The Night the Stonewall Inn Became a Proud Shrine
Hours before it was to become a flash point in the modern gay rights movement and a landmark visited with awe and reverence half a century later as if a shrine, it was just a dark, dingy bar called the Stonewall Inn, just another Friday night in June.
A mobster named Fat Tony with the Genovese crime family had bought the place two years earlier for a song — it had been a restaurant damaged in a fire — and reopened it as a gay bar. The mob owned most of the city’s gay bars, running them as private clubs because they could not obtain liquor licenses. The bars were cash machines.
Fat Tony slapped black paint on the walls and windows and posted a man at the front door. A concrete wishing well, inherited from the restaurant, remained inside the front door. The new owner often boasted that he recouped his modest investment in the first few hours of opening night in March 1967.
There were two bars and rooms for dancing to the jukebox. Bartenders made drinks with cheap liquor served out of bottles bearing brand-name labels. Dirty glasses were dunked in dirty sinks. The drinking age was 18, and broke kids who couldn’t afford a drink held empty beer cans all night to fool the waiter.
“It was a bar for the people who were too young, too poor or just too much to get in anywhere else,” one patron would recall later in “Stonewall: The Riots that Sparked the Gay Revolution,” by David Carter (St. Martin’s Press, 2004), one of several books, including two new arrivals, “The Stonewall Riots: A Documentary History,” by Marc Stein (New York University Press, 2019), and “The Stonewall Reader,” edited by the New York Public Library (Penguin Books, 2019), that served as sources for this account.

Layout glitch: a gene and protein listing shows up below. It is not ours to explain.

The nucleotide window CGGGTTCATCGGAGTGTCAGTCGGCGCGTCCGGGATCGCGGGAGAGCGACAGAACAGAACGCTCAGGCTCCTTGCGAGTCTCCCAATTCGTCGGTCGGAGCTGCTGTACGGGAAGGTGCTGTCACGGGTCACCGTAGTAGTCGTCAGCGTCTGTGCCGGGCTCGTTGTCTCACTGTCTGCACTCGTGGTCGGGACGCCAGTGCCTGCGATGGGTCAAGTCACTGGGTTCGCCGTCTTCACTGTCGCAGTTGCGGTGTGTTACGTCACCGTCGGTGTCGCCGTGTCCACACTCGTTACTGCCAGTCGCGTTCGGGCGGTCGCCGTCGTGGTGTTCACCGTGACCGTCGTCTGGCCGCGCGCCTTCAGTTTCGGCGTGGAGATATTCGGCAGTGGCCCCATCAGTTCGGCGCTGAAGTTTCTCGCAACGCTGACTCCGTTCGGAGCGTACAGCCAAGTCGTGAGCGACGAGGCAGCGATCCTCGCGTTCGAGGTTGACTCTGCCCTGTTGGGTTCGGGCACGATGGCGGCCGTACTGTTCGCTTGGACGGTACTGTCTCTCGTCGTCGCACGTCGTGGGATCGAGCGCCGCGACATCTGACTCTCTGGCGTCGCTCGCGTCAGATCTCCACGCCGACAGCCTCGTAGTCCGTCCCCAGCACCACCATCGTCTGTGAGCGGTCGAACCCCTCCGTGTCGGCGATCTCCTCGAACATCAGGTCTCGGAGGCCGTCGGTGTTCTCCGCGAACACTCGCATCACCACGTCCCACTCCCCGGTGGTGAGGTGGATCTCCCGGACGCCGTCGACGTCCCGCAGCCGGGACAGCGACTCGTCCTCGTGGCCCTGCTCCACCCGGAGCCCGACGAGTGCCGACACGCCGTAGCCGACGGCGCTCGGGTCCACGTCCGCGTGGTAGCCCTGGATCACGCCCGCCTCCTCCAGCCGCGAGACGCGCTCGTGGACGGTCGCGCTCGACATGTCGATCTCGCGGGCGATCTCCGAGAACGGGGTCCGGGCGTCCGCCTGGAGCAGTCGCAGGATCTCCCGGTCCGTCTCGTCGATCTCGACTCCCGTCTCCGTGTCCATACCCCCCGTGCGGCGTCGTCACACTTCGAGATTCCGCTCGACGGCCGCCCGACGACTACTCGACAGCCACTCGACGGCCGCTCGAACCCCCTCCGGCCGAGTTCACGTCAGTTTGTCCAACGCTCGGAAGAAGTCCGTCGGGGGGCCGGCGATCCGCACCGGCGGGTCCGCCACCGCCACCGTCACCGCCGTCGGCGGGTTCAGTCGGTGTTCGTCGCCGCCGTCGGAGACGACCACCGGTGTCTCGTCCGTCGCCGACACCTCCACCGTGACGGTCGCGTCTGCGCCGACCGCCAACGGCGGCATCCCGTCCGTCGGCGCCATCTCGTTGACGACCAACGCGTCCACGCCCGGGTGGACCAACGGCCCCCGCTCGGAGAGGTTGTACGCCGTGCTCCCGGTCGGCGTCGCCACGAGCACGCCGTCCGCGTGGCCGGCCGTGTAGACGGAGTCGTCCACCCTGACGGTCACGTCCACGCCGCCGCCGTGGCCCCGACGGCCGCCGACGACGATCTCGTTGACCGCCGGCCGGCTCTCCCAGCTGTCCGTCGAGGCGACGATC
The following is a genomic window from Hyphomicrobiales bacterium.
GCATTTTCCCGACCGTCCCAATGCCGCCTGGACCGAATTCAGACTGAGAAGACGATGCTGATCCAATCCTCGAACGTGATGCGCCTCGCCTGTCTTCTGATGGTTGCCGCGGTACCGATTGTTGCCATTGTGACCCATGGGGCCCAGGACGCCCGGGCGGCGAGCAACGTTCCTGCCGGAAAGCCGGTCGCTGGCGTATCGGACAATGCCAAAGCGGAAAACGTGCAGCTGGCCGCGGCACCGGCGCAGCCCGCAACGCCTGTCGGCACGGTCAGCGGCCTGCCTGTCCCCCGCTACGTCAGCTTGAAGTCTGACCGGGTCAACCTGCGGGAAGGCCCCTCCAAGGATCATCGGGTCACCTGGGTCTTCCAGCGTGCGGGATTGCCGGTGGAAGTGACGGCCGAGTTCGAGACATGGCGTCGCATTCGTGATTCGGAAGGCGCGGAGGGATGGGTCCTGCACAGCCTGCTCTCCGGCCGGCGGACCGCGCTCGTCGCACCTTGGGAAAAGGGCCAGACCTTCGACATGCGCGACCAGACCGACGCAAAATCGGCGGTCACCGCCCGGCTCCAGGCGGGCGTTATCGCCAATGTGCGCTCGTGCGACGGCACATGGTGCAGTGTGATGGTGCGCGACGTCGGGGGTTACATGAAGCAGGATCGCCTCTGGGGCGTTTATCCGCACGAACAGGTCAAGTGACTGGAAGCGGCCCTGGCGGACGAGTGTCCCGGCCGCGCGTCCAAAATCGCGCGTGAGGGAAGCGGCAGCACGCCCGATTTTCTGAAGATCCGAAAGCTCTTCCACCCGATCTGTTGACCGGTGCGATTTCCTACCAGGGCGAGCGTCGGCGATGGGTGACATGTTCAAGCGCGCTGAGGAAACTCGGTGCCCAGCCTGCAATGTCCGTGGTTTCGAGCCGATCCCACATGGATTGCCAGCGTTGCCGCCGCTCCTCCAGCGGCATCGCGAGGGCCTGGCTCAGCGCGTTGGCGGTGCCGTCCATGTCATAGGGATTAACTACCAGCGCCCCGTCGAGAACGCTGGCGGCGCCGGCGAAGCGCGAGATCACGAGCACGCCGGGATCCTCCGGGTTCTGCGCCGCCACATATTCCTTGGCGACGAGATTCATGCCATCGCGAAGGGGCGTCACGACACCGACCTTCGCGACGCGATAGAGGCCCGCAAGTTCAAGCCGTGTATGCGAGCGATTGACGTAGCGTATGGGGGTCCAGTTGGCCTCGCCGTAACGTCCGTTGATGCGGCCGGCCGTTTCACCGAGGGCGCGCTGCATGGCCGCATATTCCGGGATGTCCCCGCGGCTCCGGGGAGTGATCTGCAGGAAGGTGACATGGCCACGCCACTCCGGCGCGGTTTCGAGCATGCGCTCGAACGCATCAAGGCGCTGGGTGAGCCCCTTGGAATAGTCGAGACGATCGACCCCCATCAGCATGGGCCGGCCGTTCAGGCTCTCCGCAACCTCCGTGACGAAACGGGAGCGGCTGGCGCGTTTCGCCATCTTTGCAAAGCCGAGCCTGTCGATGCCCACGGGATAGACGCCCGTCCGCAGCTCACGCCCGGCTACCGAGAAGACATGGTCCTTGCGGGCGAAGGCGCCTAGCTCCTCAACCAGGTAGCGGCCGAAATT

No one inside on the night of June 27, 1969, knew that just outside the door, as Friday night rolled over into Saturday morning, trouble was arriving across the street in the triangular wedge of Christopher Park. A police team quietly waited for the go-ahead command to raid the Stonewall. The officer in charge was Deputy Inspector Seymour Pine, a World War II veteran who had fought in foxholes in Europe before he was injured by a land mine.
Inspector Pine knew the Stonewall; he had raided it just four days earlier, arresting employees and seizing liquor that Tuesday night. But as he was leaving, someone said with disdain, “We’ll be open again tomorrow.”
It was true that the raids, over the years, seemed mostly for show, but Inspector Pine and his superiors were newly intent on cracking down on the Mafia’s holdings in the neighborhood.